The second example is of Afghanistan where the return of the Taliban is the dead-end of the radicalisation curve. The dead-end because the world is tired of trying to fix Afghanistan and the country’s new rulers are intent on regressing rather than progressing.

The third example: India. With a 1.3 billion population India is more complicated than either Pakistan or Afghanistan. But rather than learning from their examples, it is keener on weaponising every dormant fault line. And my God, look at the fault lines. The majority-minority fault line becomes particularly challenging when the most othered and often demonised minority is 14 per cent of the population. The percentage may not look big until you take the massive size of the pie out of which this slice comes into cognizance. But this is not the only fault line. Hidden behind this much-hyped fault line are the far bigger ones. Consider the current upper-caste elite capture of the state. Brahmins are said to be five per cent of the total population. The real majority (the lower castes), usually underrepresented in the state machinery, faces the prospect of losing whatever measure of reservations (affirmative action) once accorded to it. The third fault line, the regional and lingual divide. The current elite, led by the UP-Gujarat affluent class, wants to remake a highly diverse country after its own image. What can go wrong?

Two more quick examples. One, Europe. A region that has paid a heavy price because of the rise of racist miscreants like Nazis should have been more vigilant against a relapse. While Germany has internalised that message and is keen to avoid that tragic past, countries on the other side of the divide during the second world war are less circumspect. While the Viktor Orbans of Europe are still limited to countries like Hungary, the dramatic rise of the far-right pundit and demagogue Eric Zemmour in France pales Marine Le Pen’s popularity in comparison shows that this element may get its first kill in the presidential election next year. France is a permanent member of the UN Security Council, ergo a veto power, a key player in Europe, and a nuclear power.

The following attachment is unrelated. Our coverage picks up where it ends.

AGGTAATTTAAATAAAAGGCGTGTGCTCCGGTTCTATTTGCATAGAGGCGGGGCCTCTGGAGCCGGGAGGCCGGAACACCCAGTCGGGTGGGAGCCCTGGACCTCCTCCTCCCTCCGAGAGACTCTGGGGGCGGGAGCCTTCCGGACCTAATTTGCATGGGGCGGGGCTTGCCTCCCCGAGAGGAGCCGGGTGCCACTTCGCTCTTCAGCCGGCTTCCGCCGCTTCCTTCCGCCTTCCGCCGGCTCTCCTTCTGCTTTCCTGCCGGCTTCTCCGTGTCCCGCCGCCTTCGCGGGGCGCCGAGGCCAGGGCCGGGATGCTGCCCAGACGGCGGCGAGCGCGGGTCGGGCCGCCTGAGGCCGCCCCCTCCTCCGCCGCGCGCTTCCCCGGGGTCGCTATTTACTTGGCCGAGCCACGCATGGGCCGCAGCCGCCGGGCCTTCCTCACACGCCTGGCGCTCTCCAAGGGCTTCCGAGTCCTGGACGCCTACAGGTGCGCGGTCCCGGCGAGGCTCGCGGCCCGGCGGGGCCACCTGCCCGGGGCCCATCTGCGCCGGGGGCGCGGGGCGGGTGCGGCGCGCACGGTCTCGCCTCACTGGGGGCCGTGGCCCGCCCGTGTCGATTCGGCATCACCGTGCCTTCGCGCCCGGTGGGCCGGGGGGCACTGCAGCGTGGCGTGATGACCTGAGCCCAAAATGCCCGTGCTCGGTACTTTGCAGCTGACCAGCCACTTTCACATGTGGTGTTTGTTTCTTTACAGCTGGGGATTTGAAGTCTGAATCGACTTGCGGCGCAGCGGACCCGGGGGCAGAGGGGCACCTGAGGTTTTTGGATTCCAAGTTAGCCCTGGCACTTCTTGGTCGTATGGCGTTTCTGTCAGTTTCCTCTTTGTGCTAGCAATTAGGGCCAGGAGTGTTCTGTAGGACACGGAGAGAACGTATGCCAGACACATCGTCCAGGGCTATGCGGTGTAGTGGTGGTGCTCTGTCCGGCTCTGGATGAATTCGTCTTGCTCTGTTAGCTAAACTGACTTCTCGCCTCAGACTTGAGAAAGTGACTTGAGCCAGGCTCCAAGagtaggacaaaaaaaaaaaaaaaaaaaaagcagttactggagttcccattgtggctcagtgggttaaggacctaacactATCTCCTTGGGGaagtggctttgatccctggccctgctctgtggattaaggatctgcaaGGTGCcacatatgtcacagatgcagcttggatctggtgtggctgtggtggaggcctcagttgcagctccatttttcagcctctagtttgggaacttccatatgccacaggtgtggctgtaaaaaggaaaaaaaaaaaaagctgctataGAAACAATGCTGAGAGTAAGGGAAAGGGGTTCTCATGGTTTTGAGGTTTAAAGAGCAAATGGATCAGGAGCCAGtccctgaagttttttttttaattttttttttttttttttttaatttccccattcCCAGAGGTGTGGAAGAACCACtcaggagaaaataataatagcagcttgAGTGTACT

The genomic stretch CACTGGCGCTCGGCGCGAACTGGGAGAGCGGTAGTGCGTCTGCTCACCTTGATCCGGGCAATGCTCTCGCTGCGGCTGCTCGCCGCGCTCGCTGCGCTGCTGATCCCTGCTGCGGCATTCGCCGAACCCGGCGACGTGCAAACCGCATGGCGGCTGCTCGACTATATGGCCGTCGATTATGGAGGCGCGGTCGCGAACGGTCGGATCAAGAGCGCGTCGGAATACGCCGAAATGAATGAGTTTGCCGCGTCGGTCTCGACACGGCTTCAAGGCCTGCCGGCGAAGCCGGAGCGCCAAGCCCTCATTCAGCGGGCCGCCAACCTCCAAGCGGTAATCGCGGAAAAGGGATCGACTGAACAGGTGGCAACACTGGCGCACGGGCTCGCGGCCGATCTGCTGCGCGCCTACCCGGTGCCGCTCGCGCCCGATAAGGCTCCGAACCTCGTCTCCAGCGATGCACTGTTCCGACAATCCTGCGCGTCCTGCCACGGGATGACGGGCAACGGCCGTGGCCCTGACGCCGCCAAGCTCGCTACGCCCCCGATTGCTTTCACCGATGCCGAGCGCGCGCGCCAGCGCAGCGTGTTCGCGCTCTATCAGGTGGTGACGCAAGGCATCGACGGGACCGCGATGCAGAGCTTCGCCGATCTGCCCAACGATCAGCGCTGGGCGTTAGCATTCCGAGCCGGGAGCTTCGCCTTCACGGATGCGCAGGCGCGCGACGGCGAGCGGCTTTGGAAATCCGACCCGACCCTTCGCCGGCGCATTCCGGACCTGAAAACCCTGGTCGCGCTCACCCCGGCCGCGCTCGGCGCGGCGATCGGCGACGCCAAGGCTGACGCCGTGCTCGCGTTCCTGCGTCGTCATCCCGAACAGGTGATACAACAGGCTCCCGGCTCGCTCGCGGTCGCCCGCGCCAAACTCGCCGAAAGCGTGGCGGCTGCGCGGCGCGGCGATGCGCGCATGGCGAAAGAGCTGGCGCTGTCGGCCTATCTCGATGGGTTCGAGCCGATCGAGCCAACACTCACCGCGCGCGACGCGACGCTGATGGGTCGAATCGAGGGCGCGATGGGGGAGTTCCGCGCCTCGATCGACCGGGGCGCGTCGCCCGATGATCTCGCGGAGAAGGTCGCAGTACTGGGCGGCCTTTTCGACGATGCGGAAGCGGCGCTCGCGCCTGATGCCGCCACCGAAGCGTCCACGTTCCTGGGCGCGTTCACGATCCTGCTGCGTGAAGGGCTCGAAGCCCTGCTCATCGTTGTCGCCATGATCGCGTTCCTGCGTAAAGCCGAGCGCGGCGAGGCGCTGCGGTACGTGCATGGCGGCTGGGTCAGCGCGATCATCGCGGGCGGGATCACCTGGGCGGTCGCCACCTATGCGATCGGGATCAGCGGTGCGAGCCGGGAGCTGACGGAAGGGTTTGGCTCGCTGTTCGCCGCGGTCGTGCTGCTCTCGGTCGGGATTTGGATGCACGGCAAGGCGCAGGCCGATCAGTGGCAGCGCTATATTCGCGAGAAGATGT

In America, after losing Trump to the far-right due to its unrelenting criticism and opposition, the country’s liberal elite is now busy punishing the only man who could arrest the march of the xenophobic, misogynistic, anti-diversity, conspiracy theory-driven elements. The media and the elite are so angry with President Biden for his withdrawal from Afghanistan that they lost all perspective and seriously damaged his approval ratings. Where myopia, selfishness, and emotional instability dictate policy the results are invariably catastrophic. When Trumpism returns to power it will be far more lethal and violent than you except.

If you look closely the same decay is underway in every country. Even in countries where the presence of strongmen obscures such trends, beyond immediate leadership, societal polarisation is reaching the breaking point. Russia, China, Turkey, all included. Something’s gotta give. And as Shakespeare so aptly put it: these violent delights have violent ends. Mankind, face it, we are doomed because of our collective stupidity.

Published in The Express Tribune, October 30th, 2021.